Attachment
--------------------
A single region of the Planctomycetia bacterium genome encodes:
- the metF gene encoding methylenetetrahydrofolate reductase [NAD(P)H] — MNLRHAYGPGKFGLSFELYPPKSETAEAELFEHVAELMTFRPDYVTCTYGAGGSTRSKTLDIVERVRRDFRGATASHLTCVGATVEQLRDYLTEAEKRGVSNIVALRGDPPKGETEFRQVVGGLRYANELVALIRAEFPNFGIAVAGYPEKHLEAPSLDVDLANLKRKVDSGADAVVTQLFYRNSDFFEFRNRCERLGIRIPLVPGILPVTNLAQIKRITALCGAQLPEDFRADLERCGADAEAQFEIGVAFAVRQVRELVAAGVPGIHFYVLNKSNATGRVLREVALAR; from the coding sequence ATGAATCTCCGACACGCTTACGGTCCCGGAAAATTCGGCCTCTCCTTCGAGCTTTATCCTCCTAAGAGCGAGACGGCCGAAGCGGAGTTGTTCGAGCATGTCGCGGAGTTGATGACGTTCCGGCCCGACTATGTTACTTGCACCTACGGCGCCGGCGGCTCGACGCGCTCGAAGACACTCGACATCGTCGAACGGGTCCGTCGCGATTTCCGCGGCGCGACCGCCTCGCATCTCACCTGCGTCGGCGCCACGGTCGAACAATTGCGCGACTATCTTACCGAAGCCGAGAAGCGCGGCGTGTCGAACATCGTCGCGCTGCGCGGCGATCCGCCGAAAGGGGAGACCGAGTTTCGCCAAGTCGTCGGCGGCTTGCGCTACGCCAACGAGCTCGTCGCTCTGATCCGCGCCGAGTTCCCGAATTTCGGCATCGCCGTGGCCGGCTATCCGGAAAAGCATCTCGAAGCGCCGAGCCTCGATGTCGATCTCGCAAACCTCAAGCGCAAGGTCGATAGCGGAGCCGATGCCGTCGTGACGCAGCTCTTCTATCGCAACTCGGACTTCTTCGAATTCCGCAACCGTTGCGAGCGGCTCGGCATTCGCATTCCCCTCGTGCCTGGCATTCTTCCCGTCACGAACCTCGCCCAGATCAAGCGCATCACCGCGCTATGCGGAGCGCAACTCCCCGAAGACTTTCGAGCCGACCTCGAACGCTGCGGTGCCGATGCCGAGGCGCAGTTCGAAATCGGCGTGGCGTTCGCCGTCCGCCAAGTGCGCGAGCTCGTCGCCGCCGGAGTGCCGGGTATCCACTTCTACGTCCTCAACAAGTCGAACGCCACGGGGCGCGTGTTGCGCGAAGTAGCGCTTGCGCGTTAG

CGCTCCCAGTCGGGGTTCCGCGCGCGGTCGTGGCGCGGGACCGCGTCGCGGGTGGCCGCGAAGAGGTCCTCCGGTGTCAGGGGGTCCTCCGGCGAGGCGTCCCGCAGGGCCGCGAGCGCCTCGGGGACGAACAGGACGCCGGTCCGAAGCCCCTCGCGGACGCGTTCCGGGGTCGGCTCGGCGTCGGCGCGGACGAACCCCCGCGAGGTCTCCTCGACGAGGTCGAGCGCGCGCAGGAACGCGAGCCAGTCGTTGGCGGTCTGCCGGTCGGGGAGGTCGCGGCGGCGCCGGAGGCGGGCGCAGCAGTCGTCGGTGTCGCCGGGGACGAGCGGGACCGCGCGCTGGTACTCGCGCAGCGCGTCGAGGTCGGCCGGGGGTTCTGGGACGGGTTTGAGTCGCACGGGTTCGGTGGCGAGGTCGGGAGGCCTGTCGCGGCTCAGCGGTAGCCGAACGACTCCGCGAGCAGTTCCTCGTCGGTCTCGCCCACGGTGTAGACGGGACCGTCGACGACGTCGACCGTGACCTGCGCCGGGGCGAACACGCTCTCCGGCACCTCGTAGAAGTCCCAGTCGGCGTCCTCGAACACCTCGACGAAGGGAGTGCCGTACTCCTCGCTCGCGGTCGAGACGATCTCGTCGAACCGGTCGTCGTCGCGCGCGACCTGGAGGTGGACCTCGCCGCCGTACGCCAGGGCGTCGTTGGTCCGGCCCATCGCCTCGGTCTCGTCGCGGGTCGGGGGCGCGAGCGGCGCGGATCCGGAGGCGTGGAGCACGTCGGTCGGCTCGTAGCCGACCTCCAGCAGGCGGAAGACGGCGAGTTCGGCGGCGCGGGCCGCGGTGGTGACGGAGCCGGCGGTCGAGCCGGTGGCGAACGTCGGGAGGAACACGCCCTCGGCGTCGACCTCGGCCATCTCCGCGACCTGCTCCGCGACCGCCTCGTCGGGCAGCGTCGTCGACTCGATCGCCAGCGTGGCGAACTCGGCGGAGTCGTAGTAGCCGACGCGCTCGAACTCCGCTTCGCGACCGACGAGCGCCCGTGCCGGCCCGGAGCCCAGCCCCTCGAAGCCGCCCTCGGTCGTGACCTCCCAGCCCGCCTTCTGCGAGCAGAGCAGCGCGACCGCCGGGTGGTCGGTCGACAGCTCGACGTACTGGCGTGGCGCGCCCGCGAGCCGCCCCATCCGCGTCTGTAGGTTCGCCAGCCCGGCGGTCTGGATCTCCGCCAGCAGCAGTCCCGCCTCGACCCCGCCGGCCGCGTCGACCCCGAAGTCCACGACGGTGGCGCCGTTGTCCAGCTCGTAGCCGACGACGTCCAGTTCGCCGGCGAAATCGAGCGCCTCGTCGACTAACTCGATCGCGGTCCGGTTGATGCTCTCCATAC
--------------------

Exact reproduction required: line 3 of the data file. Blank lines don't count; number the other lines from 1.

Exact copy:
CGCTCCCAGTCGGGGTTCCGCGCGCGGTCGTGGCGCGGGACCGCGTCGCGGGTGGCCGCGAAGAGGTCCTCCGGTGTCAGGGGGTCCTCCGGCGAGGCGTCCCGCAGGGCCGCGAGCGCCTCGGGGACGAACAGGACGCCGGTCCGAAGCCCCTCGCGGACGCGTTCCGGGGTCGGCTCGGCGTCGGCGCGGACGAACCCCCGCGAGGTCTCCTCGACGAGGTCGAGCGCGCGCAGGAACGCGAGCCAGTCGTTGGCGGTCTGCCGGTCGGGGAGGTCGCGGCGGCGCCGGAGGCGGGCGCAGCAGTCGTCGGTGTCGCCGGGGACGAGCGGGACCGCGCGCTGGTACTCGCGCAGCGCGTCGAGGTCGGCCGGGGGTTCTGGGACGGGTTTGAGTCGCACGGGTTCGGTGGCGAGGTCGGGAGGCCTGTCGCGGCTCAGCGGTAGCCGAACGACTCCGCGAGCAGTTCCTCGTCGGTCTCGCCCACGGTGTAGACGGGACCGTCGACGACGTCGACCGTGACCTGCGCCGGGGCGAACACGCTCTCCGGCACCTCGTAGAAGTCCCAGTCGGCGTCCTCGAACACCTCGACGAAGGGAGTGCCGTACTCCTCGCTCGCGGTCGAGACGATCTCGTCGAACCGGTCGTCGTCGCGCGCGACCTGGAGGTGGACCTCGCCGCCGTACGCCAGGGCGTCGTTGGTCCGGCCCATCGCCTCGGTCTCGTCGCGGGTCGGGGGCGCGAGCGGCGCGGATCCGGAGGCGTGGAGCACGTCGGTCGGCTCGTAGCCGACCTCCAGCAGGCGGAAGACGGCGAGTTCGGCGGCGCGGGCCGCGGTGGTGACGGAGCCGGCGGTCGAGCCGGTGGCGAACGTCGGGAGGAACACGCCCTCGGCGTCGACCTCGGCCATCTCCGCGACCTGCTCCGCGACCGCCTCGTCGGGCAGCGTCGTCGACTCGATCGCCAGCGTGGCGAACTCGGCGGAGTCGTAGTAGCCGACGCGCTCGAACTCCGCTTCGCGACCGACGAGCGCCCGTGCCGGCCCGGAGCCCAGCCCCTCGAAGCCGCCCTCGGTCGTGACCTCCCAGCCCGCCTTCTGCGAGCAGAGCAGCGCGACCGCCGGGTGGTCGGTCGACAGCTCGACGTACTGGCGTGGCGCGCCCGCGAGCCGCCCCATCCGCGTCTGTAGGTTCGCCAGCCCGGCGGTCTGGATCTCCGCCAGCAGCAGTCCCGCCTCGACCCCGCCGGCCGCGTCGACCCCGAAGTCCACGACGGTGGCGCCGTTGTCCAGCTCGTAGCCGACGACGTCCAGTTCGCCGGCGAAATCGAGCGCCTCGTCGACTAACTCGATCGCGGTCCGGTTGATGCTCTCCATAC